The Day it Rained Forever

Lynette Greenfield
Written by

Chapter 1

Alia kept her eyes closed tight.  No longer could she see, she could only feel and when she reached out, she knew her hand glistened by the way her skin strangely tingled.  Behind her eyelids, she could visibly sense the sparkling, dazzling shadows, of every calming hue on the spectrum.  It was a feeling and a blind sight, which needed no validation; a beautiful idea, but one which was skewed by reality and, ultimately, would never actually see the light of day.  Instead, her thoughts sank to the bottom of her stomach and rained heavily on her skin, pelting down like stones on flesh, which would stain her mind and soul for eternity.

Alia knew she had to remove herself from the situation she was in, so she dreamed.  And in that hollow moment, she created a man with a kind heart.  She wished so hard that she could see him in her mind’s eye.  She wished for him to save her, for him to appear, and for him to make everything alright.  He was valiant and beautiful.  He walked into rooms and created silence.  He followed through, he sang, he smiled with his hands, and he swam upstream.  He was everything, and, yet could never be as close or equally as distant.

She had always wanted love.  She needed it more than ever, so despite the awful moment taking from her something she would never get back, it also instilled in her a defiance and a new outlook that she would never know how to live without.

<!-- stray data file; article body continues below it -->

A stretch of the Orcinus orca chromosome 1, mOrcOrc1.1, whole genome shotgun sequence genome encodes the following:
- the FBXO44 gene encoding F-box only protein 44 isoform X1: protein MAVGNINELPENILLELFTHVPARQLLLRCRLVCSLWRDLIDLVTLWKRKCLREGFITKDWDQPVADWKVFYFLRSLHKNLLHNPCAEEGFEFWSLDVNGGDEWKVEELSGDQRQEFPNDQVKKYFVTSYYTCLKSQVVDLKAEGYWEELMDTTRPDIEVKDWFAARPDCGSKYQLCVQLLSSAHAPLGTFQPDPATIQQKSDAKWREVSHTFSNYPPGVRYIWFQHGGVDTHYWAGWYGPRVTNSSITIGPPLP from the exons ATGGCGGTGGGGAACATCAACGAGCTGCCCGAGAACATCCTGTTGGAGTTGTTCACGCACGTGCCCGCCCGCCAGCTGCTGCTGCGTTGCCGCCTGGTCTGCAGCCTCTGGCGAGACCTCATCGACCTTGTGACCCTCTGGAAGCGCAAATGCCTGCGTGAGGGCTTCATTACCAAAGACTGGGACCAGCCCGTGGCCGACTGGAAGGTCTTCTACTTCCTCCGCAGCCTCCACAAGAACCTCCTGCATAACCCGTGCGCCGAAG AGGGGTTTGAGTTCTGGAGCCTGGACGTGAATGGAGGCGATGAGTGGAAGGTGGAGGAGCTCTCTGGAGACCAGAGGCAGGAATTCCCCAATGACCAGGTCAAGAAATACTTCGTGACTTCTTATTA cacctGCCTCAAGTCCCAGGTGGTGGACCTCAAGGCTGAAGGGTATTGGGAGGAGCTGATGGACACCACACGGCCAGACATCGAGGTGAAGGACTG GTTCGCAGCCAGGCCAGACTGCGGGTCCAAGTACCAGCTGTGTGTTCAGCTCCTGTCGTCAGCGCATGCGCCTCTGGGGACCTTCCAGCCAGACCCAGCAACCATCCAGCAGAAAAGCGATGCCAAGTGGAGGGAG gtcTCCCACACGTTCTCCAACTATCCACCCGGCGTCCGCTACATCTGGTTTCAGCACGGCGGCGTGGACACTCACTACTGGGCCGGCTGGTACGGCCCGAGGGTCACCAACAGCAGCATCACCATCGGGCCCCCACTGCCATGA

Alia tried to relax her body, and put all of her energy into keeping her eyes closed because she did not want to open them to the sight of blood and the feeling of pain.  She never thought anything like this would happen to her.  She was always careful, she never took risks, and her life had been secure because of that, but tonight, fate defied all rational conclusions.  Tonight, irrefutable suffering would prevail.

“Are you sure you want to go?” Belinda asked, standing tall in black heels, blue jeans, and a black shirt with one hand on her hip and the other shaking the ice in a glass filled with vodka.

“Why? You don’t?” Alia asked in response.

“I think I’m getting a headache, but…, I’ll go for a while,” she replied.

“You know the type of day I’ve had today right? I mean, we can stay here and just relax if you prefer, but we came all this way,” Alia stated.

Belinda rubbed her head and took another sip of her drink,